Interestingly, the animal control changes coincided with the dismissal of the long time head of animal control back in April of 2013.  In a local story on the dismissal, Schey commented that “Even though we’ve made significant strides in the care we provide with the new building, I still don’t feel the (euthanasia) numbers are where they need to be.”

Though the media made it seem like the issue of repeal was a hotly contested one, there were no speakers in favor of keeping the old breed discriminatory law at the meeting.

To say the new animal control ordinance is a comprehensive one would be an understatement.  The ordinance covers breeding practices, standards for animal related businesses, animal based entertainment, husbandry issues for all kinds of animals, from horses to bees.  There are detailed definitions for dangerous, potentially dangerous and vicious animals.  There are additions to the law that outline the standard of care for animal owners.  Specific to dogs, there are tethering provisions, husbandry issues addressed and a more detailed dangerous dog law that includes due process for owners, which had been seriously lacking in the old law.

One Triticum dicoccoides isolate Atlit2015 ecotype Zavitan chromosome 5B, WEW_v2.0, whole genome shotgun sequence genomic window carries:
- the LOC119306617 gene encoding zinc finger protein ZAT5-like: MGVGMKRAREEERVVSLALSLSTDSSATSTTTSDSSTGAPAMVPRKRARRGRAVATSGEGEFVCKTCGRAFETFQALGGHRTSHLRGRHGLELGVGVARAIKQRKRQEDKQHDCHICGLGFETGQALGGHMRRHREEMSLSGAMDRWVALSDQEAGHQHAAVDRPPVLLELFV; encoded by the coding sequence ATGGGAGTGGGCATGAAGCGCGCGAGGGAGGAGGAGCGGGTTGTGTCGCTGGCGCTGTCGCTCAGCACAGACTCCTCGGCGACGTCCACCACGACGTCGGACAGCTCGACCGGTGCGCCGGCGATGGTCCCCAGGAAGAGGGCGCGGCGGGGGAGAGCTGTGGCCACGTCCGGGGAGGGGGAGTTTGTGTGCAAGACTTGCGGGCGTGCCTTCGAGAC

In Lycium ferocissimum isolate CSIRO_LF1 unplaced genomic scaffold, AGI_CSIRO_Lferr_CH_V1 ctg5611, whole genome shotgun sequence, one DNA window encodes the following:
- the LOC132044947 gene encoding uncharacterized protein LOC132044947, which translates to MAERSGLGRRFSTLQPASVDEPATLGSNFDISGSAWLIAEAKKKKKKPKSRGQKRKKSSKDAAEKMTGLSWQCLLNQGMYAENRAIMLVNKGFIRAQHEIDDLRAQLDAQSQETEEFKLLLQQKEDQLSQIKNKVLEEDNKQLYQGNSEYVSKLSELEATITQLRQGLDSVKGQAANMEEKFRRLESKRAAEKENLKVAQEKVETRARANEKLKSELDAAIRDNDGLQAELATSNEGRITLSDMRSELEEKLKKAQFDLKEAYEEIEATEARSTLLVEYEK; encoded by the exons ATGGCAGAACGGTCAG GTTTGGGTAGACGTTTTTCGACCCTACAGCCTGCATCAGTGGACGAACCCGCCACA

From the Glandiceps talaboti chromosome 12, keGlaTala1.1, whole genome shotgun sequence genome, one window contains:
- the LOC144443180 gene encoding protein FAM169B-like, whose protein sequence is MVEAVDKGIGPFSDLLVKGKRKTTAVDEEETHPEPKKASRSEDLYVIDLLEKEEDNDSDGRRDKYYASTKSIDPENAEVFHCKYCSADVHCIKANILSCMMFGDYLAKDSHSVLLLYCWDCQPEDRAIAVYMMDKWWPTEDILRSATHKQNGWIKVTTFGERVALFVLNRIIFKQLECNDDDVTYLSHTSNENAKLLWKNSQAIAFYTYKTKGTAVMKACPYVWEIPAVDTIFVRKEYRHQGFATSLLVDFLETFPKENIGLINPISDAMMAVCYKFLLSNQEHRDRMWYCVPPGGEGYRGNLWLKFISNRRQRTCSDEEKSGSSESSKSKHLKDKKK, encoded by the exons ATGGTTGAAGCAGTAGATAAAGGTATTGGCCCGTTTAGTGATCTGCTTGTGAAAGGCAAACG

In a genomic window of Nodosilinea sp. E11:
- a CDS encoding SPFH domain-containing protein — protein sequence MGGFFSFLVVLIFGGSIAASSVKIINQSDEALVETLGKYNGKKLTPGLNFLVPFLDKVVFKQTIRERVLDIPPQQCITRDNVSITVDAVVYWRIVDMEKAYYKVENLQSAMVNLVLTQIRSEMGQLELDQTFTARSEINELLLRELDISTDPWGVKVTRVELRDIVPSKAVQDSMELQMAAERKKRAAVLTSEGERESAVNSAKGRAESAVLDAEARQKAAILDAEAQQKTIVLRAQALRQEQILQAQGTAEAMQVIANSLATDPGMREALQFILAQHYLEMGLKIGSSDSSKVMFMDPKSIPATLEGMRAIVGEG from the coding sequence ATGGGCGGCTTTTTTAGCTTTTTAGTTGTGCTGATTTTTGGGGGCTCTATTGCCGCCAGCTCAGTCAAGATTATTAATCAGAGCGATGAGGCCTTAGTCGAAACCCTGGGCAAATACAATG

The ordinance is 60 pages and contains some fabulous provisions that will make South Bend a safer and more humane community, which was the goal of Schey when she undertook this project.